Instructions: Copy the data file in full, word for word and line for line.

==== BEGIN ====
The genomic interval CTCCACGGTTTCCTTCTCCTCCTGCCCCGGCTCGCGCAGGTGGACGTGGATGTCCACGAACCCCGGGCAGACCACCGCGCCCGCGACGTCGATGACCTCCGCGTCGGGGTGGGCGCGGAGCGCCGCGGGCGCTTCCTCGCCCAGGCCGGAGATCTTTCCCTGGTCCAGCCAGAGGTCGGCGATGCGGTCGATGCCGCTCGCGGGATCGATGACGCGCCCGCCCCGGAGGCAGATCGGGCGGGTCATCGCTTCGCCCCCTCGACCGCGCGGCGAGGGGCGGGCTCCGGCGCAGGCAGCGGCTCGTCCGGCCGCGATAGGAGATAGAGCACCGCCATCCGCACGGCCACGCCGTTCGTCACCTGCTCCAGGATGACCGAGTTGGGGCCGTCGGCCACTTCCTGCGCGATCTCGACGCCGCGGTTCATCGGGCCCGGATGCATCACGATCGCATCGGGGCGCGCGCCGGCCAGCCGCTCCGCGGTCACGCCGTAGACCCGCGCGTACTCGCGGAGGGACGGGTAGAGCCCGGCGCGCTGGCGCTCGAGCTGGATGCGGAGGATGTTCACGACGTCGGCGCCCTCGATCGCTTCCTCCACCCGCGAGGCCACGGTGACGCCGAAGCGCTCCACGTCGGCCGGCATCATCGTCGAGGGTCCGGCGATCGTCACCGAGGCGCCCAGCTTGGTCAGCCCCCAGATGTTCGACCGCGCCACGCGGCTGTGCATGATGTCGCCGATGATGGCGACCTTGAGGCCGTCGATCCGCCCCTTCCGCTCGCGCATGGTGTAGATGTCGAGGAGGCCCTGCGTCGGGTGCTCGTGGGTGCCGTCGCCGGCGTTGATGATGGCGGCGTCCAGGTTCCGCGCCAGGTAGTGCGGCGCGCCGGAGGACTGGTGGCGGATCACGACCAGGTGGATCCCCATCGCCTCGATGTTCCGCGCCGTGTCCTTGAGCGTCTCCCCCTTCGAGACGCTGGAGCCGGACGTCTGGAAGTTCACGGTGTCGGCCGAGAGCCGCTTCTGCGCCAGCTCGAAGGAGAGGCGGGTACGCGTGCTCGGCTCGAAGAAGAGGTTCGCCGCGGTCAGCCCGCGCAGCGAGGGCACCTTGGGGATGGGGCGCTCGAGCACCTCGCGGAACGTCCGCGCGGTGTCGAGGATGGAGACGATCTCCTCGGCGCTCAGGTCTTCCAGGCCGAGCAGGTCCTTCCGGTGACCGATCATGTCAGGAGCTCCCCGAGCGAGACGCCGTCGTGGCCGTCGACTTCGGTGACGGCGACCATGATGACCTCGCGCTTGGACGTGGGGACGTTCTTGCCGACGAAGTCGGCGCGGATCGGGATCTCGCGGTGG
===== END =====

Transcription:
The genomic interval CTCCACGGTTTCCTTCTCCTCCTGCCCCGGCTCGCGCAGGTGGACGTGGATGTCCACGAACCCCGGGCAGACCACCGCGCCCGCGACGTCGATGACCTCCGCGTCGGGGTGGGCGCGGAGCGCCGCGGGCGCTTCCTCGCCCAGGCCGGAGATCTTTCCCTGGTCCAGCCAGAGGTCGGCGATGCGGTCGATGCCGCTCGCGGGATCGATGACGCGCCCGCCCCGGAGGCAGATCGGGCGGGTCATCGCTTCGCCCCCTCGACCGCGCGGCGAGGGGCGGGCTCCGGCGCAGGCAGCGGCTCGTCCGGCCGCGATAGGAGATAGAGCACCGCCATCCGCACGGCCACGCCGTTCGTCACCTGCTCCAGGATGACCGAGTTGGGGCCGTCGGCCACTTCCTGCGCGATCTCGACGCCGCGGTTCATCGGGCCCGGATGCATCACGATCGCATCGGGGCGCGCGCCGGCCAGCCGCTCCGCGGTCACGCCGTAGACCCGCGCGTACTCGCGGAGGGACGGGTAGAGCCCGGCGCGCTGGCGCTCGAGCTGGATGCGGAGGATGTTCACGACGTCGGCGCCCTCGATCGCTTCCTCCACCCGCGAGGCCACGGTGACGCCGAAGCGCTCCACGTCGGCCGGCATCATCGTCGAGGGTCCGGCGATCGTCACCGAGGCGCCCAGCTTGGTCAGCCCCCAGATGTTCGACCGCGCCACGCGGCTGTGCATGATGTCGCCGATGATGGCGACCTTGAGGCCGTCGATCCGCCCCTTCCGCTCGCGCATGGTGTAGATGTCGAGGAGGCCCTGCGTCGGGTGCTCGTGGGTGCCGTCGCCGGCGTTGATGATGGCGGCGTCCAGGTTCCGCGCCAGGTAGTGCGGCGCGCCGGAGGACTGGTGGCGGATCACGACCAGGTGGATCCCCATCGCCTCGATGTTCCGCGCCGTGTCCTTGAGCGTCTCCCCCTTCGAGACGCTGGAGCCGGACGTCTGGAAGTTCACGGTGTCGGCCGAGAGCCGCTTCTGCGCCAGCTCGAAGGAGAGGCGGGTACGCGTGCTCGGCTCGAAGAAGAGGTTCGCCGCGGTCAGCCCGCGCAGCGAGGGCACCTTGGGGATGGGGCGCTCGAGCACCTCGCGGAACGTCCGCGCGGTGTCGAGGATGGAGACGATCTCCTCGGCGCTCAGGTCTTCCAGGCCGAGCAGGTCCTTCCGGTGACCGATCATGTCAGGAGCTCCCCGAGCGAGACGCCGTCGTGGCCGTCGACTTCGGTGACGGCGACCATGATGACCTCGCGCTTGGACGTGGGGACGTTCTTGCCGACGAAGTCGGCGCGGATCGGGATCTCGCGGTGG